Imagine for a second that a plant is like a person.
It has needs (water, sunlight, nutrients) and wants (love, care, protection from dogs that will poop on it).
It feels happy when it gets enough food, usually carbon dioxide and water. It loves having other friends nearby, like trees, other vegetables, and fungi, that share nutrients with it via root systems. Oh and sunshine, sunshine rejuvenates vegetables like the world’s best energy drink.
But a plant feels sad too, especially when it’s hungry, bending low with leaves drooping like a person who slumps into a chair after a long, exhausting day at work. When it’s stressed, its leaves turn yellow and start to fall off.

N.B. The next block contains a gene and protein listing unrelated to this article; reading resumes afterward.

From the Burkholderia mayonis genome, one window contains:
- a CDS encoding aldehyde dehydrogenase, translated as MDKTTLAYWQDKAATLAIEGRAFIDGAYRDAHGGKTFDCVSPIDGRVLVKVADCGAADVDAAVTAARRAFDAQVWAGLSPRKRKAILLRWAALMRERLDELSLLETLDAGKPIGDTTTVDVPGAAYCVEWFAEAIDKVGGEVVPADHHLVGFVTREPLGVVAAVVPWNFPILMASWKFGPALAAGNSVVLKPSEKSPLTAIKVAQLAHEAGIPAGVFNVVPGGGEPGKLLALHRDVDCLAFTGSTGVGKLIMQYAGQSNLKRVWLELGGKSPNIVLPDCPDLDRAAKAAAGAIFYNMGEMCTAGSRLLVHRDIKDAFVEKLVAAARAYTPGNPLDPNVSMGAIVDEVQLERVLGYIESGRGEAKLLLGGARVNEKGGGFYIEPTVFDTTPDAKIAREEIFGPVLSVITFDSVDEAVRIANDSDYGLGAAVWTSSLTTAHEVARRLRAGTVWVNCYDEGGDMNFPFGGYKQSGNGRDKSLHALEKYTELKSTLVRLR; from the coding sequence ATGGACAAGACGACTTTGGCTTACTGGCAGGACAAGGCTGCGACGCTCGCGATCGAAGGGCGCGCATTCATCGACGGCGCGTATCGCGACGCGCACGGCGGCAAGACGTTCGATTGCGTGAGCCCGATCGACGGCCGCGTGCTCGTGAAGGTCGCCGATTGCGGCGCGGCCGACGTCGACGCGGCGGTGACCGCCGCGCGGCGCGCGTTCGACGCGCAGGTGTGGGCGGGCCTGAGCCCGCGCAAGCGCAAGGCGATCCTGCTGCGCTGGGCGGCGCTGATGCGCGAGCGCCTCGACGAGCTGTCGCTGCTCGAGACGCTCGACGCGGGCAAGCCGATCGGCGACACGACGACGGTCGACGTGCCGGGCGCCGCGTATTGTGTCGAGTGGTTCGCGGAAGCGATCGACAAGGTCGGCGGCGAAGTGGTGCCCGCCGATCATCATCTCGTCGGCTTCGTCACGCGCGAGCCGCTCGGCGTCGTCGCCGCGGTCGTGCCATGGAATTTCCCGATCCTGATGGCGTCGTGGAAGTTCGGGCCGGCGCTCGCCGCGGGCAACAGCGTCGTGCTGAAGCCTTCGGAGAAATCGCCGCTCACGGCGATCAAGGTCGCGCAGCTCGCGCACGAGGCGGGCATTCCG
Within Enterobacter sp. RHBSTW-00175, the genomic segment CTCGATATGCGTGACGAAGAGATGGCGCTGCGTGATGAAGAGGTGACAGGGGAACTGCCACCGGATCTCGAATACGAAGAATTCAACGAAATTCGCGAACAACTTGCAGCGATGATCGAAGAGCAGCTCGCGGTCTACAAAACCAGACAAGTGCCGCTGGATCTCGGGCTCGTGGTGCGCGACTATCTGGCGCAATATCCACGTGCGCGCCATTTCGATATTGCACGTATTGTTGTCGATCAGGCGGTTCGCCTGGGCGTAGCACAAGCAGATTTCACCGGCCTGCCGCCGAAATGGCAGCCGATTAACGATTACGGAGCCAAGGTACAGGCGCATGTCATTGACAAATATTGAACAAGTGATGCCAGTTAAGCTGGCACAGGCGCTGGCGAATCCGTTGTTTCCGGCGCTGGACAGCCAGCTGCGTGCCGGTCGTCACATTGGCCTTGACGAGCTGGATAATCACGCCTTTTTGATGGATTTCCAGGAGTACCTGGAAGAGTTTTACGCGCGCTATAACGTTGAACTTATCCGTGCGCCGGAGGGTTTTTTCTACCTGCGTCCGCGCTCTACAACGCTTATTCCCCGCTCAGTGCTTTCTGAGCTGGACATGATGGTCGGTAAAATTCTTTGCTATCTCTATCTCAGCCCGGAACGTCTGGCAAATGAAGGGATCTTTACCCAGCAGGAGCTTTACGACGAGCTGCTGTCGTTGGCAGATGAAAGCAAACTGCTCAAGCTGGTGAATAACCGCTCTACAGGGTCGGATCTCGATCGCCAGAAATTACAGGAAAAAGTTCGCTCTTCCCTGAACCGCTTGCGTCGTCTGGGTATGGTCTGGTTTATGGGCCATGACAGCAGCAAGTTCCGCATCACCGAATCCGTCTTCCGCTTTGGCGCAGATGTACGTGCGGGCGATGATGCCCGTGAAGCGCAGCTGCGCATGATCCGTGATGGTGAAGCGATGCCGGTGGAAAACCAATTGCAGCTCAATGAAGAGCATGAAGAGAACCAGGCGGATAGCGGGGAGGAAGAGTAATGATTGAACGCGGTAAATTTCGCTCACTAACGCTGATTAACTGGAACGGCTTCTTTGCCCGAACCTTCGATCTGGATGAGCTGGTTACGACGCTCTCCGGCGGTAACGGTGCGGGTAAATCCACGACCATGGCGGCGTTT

Sometimes a plant falls sick to viruses, bacteria, and parasites. Most of the time, its immune system kicks in right away to fight off the nasty invader.
When you know what conditions make different plants happy or sad, you can build the right farm environment for them. It’s important to observe how your vegetables react to their surroundings because if it looks like the plants aren’t happy in the area you’ve put them in, something needs to be adjusted. See your vegetables as like your extended family, with wants, needs, and feelings. You’ll care for them better.